In the German silent classic PANDORA'S BOX iconic beauty Louise Brooks stars as the vivacious chorine Lulu--characterized by her creator, Frank Wedekind, as "the personification of primitive sexuality who inspires evil unawares."
Lulu (Louise Brooks), a chorus girl, is being kept by a succession of older men. In an attempt to free himself from her seductive spell and quash rumors about their relationship, her current patron, a prominent newspaper publisher named Schon (Fritz Kortner) announces his engagement to a young
society woman. He simultaneously persuades his son, Alwa (Franz Lederer), to put Lulu in a revue the boy is mounting, but warns him to be wary of her.
After Alwa and his father's fiancee surprise Schon and Lulu in a torrid backstage embrace, Schon, much against his better judgment, marries the chorine. At the wedding reception Alwa pleads with Lulu to run away with him. That night, realizing that the marriage is a mistake, Schon presses a gun
into his bride's hand and exhorts her to kill herself, telling her that it's the only way to save both of them. Instead she shoots him, possibly by accident. As Schon is dying he says to his son, "Beware, Alwa. You are next!"
Despite Alwa's testimony on her behalf, Lulu is sentenced to five years for manslaughter, but she escapes imprisonment when one of her legion of supporters activates a fire alarm in the courthouse. Lulu flees to the Schon household where she finds Alwa. When he rebuffs her, she threatens to turn
herself in, and he relents. The couple leave the country, accompanied by Lulu's old crony, Schigolch (Carl Goetz).
Three months later, on a gambling ship, Lulu has become the victim of assorted blackmailers and schemers, among them the Marquis Casti-Piani (Michael von Newlinsky), who threatens to sell her into white slavery if she doesn't pay him off. When Alwa, who has been gambling away what little money
they possess, is caught cheating, the couple, along with Schigolch, flee to London, where, desperate for money, they take up residence in a squalid hovel.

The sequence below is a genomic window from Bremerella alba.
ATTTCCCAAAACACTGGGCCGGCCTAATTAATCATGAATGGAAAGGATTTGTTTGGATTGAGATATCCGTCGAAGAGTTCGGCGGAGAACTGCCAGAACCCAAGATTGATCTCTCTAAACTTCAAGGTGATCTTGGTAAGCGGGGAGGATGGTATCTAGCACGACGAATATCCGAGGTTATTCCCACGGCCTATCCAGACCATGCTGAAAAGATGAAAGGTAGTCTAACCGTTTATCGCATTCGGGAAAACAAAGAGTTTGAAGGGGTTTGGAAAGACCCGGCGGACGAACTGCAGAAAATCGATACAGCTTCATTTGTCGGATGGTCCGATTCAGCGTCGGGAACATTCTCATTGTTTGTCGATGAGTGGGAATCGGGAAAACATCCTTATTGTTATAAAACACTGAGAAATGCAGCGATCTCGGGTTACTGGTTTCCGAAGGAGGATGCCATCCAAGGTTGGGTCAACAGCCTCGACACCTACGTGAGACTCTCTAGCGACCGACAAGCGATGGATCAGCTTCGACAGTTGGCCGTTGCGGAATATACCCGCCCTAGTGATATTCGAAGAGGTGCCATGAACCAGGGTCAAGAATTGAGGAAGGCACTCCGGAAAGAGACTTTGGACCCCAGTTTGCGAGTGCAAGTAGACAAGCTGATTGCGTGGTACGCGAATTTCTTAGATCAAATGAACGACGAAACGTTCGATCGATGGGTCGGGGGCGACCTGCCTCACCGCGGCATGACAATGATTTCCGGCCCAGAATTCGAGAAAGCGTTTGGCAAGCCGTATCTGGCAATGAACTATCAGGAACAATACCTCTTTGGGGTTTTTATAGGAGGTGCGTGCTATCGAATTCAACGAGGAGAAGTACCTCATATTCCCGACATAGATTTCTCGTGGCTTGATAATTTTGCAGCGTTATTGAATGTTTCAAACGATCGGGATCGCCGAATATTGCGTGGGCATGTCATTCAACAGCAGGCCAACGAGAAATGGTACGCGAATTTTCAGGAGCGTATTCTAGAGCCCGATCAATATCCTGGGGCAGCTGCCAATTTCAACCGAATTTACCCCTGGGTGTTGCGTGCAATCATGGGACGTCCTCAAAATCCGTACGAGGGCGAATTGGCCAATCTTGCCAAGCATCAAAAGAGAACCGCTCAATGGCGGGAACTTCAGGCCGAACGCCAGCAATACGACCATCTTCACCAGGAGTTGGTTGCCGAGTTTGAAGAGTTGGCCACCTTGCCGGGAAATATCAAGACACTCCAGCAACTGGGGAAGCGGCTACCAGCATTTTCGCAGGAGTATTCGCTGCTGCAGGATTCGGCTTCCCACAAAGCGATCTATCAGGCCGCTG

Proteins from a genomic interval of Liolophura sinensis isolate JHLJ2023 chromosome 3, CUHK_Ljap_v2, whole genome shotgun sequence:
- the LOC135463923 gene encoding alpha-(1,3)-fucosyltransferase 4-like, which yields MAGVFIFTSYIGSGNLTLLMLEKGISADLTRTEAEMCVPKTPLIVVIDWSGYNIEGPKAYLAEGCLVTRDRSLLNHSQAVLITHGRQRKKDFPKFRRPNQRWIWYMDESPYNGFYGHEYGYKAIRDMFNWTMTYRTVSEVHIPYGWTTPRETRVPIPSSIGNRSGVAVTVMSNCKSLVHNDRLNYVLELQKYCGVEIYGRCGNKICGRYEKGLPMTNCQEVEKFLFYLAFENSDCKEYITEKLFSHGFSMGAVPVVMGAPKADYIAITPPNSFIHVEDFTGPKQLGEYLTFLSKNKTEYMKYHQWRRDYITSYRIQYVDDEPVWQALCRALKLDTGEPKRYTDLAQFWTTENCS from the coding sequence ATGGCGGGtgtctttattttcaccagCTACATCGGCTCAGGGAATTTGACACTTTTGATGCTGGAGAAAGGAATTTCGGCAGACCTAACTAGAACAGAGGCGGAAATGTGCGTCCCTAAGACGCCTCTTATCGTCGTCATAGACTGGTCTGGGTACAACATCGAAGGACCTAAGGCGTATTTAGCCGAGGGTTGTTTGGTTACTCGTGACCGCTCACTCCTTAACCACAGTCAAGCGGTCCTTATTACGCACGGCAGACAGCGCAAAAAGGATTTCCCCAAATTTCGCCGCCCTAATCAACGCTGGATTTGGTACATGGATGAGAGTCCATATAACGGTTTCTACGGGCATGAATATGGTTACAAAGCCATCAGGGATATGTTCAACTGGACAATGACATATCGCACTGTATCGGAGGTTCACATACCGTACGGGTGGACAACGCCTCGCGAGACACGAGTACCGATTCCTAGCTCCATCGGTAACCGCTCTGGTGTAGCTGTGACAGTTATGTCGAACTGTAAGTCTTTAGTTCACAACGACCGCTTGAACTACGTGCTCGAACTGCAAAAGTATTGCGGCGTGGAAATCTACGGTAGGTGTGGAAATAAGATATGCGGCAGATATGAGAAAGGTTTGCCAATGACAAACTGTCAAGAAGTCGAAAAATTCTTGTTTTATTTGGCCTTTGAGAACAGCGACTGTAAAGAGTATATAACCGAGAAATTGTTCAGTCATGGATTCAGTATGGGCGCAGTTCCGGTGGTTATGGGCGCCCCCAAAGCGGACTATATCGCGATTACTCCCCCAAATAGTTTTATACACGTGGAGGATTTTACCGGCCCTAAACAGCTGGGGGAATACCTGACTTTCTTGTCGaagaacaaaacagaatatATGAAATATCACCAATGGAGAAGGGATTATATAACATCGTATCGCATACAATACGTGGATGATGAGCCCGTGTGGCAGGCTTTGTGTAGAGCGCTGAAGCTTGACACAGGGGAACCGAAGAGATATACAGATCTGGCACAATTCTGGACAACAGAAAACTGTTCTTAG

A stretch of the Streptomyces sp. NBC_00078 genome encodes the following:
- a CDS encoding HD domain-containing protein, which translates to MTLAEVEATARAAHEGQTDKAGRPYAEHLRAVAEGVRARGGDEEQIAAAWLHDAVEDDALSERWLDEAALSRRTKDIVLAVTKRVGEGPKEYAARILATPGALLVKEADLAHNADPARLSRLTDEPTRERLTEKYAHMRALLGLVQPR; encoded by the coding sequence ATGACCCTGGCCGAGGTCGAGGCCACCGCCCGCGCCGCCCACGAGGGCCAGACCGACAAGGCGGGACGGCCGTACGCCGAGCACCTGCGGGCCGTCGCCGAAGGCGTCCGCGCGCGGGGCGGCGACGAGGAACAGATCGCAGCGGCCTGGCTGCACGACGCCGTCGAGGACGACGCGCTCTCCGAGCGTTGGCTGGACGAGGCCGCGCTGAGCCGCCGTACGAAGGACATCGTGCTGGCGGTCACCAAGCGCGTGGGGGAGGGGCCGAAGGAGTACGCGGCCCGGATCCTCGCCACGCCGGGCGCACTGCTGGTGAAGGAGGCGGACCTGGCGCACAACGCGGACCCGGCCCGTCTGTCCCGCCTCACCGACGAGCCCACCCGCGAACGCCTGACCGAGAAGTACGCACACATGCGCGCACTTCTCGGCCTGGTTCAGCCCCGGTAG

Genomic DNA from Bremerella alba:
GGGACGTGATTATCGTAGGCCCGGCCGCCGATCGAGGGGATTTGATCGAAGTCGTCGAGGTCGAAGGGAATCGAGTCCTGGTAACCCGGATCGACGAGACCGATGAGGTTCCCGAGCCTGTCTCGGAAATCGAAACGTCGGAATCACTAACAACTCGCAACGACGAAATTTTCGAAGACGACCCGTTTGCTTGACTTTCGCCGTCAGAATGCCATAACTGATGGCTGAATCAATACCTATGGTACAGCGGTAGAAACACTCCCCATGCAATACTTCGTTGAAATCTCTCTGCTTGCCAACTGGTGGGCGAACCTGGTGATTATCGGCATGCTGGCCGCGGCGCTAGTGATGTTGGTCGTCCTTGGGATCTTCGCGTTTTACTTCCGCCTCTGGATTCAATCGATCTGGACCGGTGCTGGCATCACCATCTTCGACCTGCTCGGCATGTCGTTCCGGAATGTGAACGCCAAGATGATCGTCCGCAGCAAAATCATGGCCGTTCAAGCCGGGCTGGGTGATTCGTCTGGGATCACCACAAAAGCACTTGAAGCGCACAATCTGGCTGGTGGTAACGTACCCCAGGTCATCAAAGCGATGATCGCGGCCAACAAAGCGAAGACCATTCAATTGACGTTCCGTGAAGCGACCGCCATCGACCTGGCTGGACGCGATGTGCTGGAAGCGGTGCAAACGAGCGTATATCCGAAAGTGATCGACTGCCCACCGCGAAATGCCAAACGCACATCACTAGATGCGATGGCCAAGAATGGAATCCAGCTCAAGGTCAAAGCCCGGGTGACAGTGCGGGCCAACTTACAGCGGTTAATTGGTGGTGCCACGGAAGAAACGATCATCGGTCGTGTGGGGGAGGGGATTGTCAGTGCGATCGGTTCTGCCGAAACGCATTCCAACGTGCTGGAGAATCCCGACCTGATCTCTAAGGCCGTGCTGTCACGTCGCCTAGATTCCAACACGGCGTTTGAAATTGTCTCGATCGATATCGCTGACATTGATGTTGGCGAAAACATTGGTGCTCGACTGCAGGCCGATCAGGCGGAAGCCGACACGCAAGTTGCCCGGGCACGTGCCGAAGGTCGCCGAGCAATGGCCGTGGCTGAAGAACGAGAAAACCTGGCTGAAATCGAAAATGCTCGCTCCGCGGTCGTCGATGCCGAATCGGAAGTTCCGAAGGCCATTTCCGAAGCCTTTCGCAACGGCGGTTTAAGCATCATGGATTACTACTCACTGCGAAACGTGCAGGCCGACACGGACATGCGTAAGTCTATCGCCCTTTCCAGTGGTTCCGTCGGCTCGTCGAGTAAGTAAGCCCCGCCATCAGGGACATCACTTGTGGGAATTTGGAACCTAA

Ultimately, with the encouragement of the alcoholic Schigolch and only token opposition from a dispirited Alwa, Lulu is forced to take to the streets. Her first client is a sad and penniless young man (Gustav Diesel). Unaware that he is the notorious serial killer, Jack the Ripper, Lulu takes a
liking to him and invites him up to her room. There, as she is comforting and embracing him, he stabs her to death.
Based on a pair of turn-of-the-century plays, G. W. Pabst's PANDORA'S BOX was the second screen version of the scandalous adventures of Lulu. To play the central role Pabst summoned Louise Brooks, an extraordinarily photogenic American starlet who had enjoyed moderate--though less than
stellar--prominence in Hollywood. "In Berlin," wrote Brooks many years later, "I stepped to the station platform to meet Mr. Pabst and became an actress." The film was not a great success upon its initial release. Generally considered too sexually explicit and morally ambiguous, PANDORA'S BOX
became a victim of the censor's scissors and for years was available only in bowdlerized versions. Pabst and Brooks continued their collaboration in DIARY OF A LOST GIRL (1929).
Some films are richly composed and mounted; others are acted and paced with refreshing energy and naturalistic zest; PANDORA'S BOX is one of the few to combine these two, usually disparate, virtues. A good example of Pabst's talent for achieving both rigor and vigor is the movie's acclaimed
backstage sequence--a veritable carnival of bustling cinematic beauty.
Playing the role that later earned her a large cult of admirers, Louise Brooks is unforgettable. Pabst had almost signed Marlene Dietrich (who lost Lulu but almost immediately landed Lola in THE BLUE ANGEL) when he realized that Dietrich lacked the innocent quality that his Lulu required. With her
short, childlike hairdo ("my shiny black helmet"), her dark, clear, and widely spaced eyes (she was one of the first queens of the close-up), her pale and youthful--but insidiously voluptuous--flesh, and her gift for expressing spontaneous emotion without histrionics or apparent effort, Brooks was
a Lulu for the ages. More than a great performance, it was an incarnation.
Had Lulu been enacted with the more blase and decadent touch of a Dietrich, viewers might have been less upset and PANDORA'S BOX less memorable. Brooks's Lulu might be a femme fatale but she's no black widow. She may be capable of occasional guile, but she's totally free of malice--and it was this
blurring of the traditional line between the good girl and the evil woman that troubled movie audiences and censors in 1929.
Since that time social strictures have relaxed to the point where Lulu can now be read almost as a heroine: a victim of male lust and hypocrisy, a Dionysian earth mother (Pabst often places Lulu and her men in Pieta compositions), a generous sexual altruist, a good witch. That is why the movie's
horrifying and beautiful conclusion becomes more poignant and powerful with each passing year. (Violence, adult situations.)
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